The man, my supposed father, then laughed. “I’m sorry but that was just priceless.
“Ok that’s it I’m getting the hell out of here,” I said.
As I turned my back to walk away the book hit me square in the center of my back. It hurt a little but also felt really good. I hadn’t been able to get the kink out of my back for weeks now–who’d ever thought a book would be my greatest chiropractor.
“Take that with you and study it,” said the man. “I’m sure that you will find your purpose through it.”

“What is it exactly?” I asked.

I Knew that it was no average book. And as crazy as life already was the last thing that I needed to worry about was to carry around some cursed book. Besides, I still wasn’t quite sure if the man was, in fact, my father.
“That my child is the book of knowledge,” said the man. “Everyone in this graveyard has written down one piece of advice for the one who reads it, something they learned during the time they were still on the planet. When done they must return it back so that another deserving of it can seep into this knowledge.”

I then flipped through the pages. They were all blank.

“Hey there’s nothing in here,” I said. “Where is my mom’s advice?”
“Impatient generation,” said the man.
“Where is it?” I yelled. “I don’t have time for riddles old man.”

“Your mother, my wife, has not written in it yet. And the reason those pages are blank is so that little impatient boys like you don’t speed read through it. Every piece of information you must embody and learn from. You cannot do so flying through it. It’s not a race. “

I’d bicker with the man more, but this time got no response. And after half an hour of bickering at him, I would move along.
I put the keys in the ignition and started the car and left it in park. I was still uncertain if this was all just a dream or a reality. And ironically, the song DO YOU BELIEVE IN MAGIC would play in the background as If someone was trying to tell me something. I started driving.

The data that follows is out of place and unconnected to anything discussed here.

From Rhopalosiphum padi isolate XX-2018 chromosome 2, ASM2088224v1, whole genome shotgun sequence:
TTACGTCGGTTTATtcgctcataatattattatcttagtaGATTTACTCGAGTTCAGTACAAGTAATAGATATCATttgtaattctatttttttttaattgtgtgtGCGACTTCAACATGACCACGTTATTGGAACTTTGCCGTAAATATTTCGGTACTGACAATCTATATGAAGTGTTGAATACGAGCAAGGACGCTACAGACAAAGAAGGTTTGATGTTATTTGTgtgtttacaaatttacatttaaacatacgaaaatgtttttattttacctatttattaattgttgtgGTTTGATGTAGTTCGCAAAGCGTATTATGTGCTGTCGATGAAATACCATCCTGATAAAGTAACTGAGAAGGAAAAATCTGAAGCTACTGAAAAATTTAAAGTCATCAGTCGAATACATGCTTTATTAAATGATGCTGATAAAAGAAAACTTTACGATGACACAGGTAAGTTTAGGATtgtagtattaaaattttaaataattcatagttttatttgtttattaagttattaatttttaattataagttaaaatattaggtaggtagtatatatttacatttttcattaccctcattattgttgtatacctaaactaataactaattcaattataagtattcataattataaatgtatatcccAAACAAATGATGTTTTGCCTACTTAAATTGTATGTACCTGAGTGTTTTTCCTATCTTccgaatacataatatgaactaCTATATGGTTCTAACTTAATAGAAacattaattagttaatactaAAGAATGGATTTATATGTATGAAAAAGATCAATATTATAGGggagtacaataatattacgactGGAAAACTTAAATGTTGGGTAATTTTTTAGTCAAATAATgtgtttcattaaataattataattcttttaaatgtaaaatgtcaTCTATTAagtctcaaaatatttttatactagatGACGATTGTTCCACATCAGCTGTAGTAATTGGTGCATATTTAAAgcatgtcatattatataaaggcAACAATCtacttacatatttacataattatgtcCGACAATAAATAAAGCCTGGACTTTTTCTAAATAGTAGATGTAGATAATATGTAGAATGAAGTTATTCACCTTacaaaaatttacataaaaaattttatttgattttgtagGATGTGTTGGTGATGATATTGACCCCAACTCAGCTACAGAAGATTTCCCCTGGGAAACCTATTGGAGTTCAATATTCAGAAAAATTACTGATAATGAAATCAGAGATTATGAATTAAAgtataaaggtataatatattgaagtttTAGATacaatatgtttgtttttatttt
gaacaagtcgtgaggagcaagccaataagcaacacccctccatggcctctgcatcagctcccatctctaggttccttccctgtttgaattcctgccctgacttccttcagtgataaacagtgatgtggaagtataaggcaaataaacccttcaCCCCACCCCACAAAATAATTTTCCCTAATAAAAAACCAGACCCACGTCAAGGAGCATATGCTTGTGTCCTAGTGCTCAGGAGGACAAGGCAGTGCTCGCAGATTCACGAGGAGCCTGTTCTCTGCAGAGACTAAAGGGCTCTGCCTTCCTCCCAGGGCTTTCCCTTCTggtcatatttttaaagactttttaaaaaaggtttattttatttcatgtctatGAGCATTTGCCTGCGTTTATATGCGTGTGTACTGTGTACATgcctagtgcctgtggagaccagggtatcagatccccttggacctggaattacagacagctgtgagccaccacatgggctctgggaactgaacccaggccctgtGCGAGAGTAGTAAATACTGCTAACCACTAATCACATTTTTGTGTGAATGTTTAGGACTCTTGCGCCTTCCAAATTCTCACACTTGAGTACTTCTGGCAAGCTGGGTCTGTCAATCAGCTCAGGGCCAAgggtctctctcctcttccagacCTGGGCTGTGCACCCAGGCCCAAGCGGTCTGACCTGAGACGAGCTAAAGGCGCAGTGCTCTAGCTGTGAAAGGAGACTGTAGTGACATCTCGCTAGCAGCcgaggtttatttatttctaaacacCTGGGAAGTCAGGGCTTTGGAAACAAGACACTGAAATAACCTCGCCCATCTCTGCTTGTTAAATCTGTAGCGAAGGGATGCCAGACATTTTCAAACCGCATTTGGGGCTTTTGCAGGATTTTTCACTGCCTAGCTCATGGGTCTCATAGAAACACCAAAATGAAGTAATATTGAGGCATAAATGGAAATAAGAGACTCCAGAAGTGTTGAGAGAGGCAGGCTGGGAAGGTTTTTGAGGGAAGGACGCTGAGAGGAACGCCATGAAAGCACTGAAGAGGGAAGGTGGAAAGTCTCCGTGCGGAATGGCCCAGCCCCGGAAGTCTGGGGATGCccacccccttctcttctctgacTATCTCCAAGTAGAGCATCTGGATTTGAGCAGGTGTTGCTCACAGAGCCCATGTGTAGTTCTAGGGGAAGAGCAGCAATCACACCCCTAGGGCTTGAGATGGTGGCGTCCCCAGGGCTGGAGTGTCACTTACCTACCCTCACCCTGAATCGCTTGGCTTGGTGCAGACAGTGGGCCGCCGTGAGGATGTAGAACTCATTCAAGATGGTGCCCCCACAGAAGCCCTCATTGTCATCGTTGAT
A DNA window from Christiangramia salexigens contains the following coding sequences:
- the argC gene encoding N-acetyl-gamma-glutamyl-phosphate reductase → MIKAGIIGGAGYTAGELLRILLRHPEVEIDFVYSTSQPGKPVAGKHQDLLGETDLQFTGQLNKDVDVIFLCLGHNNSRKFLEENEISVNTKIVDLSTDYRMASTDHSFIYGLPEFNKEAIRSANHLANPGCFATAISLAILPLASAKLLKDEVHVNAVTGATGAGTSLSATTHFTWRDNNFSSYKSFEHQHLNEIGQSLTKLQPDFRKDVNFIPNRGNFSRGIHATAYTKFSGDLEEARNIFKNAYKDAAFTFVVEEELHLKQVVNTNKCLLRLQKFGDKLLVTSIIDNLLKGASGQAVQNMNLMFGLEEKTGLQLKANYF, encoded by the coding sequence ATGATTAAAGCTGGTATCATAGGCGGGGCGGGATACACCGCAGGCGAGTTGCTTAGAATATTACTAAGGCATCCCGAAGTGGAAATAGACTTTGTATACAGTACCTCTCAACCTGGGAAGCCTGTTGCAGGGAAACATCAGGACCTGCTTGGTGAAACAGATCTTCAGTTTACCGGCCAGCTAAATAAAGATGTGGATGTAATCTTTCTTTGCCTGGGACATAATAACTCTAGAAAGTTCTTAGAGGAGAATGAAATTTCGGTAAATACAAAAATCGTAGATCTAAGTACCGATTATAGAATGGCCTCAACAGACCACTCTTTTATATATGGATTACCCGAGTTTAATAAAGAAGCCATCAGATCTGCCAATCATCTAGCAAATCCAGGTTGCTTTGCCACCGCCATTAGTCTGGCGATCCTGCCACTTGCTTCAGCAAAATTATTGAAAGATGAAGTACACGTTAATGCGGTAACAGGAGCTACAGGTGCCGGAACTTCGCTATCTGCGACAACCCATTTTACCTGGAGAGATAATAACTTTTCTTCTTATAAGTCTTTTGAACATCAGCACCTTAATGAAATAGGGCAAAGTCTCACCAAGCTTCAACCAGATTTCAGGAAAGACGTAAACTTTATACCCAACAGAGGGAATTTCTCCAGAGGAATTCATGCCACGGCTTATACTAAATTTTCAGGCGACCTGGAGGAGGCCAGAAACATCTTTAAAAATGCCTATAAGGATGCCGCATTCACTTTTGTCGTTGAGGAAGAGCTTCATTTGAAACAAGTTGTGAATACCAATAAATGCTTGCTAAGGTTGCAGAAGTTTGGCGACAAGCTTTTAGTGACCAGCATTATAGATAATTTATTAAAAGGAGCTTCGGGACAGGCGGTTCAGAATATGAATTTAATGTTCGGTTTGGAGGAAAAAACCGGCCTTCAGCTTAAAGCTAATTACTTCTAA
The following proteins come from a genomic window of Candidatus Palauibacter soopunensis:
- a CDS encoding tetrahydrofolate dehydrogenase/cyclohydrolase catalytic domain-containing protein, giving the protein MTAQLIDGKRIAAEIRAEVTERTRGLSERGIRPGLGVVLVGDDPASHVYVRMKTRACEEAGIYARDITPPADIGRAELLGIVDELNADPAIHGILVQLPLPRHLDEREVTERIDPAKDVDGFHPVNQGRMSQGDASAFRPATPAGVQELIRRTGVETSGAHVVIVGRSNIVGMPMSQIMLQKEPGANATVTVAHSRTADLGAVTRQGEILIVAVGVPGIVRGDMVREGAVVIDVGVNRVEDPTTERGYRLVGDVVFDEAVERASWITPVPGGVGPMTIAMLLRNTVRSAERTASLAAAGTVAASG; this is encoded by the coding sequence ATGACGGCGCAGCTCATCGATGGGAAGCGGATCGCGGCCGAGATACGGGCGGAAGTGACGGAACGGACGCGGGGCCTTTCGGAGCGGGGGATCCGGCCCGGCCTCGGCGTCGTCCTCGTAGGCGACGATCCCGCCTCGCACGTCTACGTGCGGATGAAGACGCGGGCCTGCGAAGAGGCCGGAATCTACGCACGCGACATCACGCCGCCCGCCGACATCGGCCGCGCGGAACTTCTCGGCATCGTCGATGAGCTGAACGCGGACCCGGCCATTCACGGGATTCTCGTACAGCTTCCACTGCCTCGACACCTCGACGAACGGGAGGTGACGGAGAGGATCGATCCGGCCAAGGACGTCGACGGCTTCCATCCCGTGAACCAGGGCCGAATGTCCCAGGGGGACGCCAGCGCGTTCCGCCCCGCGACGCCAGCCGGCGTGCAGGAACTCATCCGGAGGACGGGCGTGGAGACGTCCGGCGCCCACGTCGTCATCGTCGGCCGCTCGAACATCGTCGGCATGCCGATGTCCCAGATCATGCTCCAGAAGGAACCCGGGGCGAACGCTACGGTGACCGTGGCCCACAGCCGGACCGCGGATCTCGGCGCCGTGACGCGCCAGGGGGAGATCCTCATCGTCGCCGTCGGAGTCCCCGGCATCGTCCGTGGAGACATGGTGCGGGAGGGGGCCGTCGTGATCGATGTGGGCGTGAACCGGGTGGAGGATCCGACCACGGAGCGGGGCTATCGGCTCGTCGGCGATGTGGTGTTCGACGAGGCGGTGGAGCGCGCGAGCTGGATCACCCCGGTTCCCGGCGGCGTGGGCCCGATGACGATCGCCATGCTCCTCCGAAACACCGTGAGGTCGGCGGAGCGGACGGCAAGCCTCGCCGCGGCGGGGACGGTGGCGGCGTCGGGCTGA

About halfway to home and I kid you not, that same song still played. Nevertheless, the drive was good, the road was clear. I looked to my right, to the passenger seat. The book was so unique that I just couldn’t stop looking at it. It jumped but I paid it no mind, I was on a bumpy road after all. But then what it did next was something I nor anyone could ignore.

The spaghetti straps that once wrapped around it started to unwind as if someone had stuck a fork into it. It opened, and from then on my life would change. The first page had opened, the first saying.

As read:
“The Graveyard. The place some say where knowledge is lost, and some gone too soon for those roads they had crossed. Nevertheless, that same knowledge remains embodied in your DNA, coded to your core like the apps in PDA’s. In my day such did not exist, leaving my mind in peace, and never in a twist. My knowledge to you whoever reads this is to live your life full and not allow yourself to drown, to feel the beat of your heart and recognize all that has been found. Ding, ding, let us begin your round.”

The book then closed back. I pulled over. I tried to open it again, but it was as if it was glued shut. As I continued to drive back to a place I would be in peace, everything I knew of life would unravel and release, the answers to questions I’d ponder.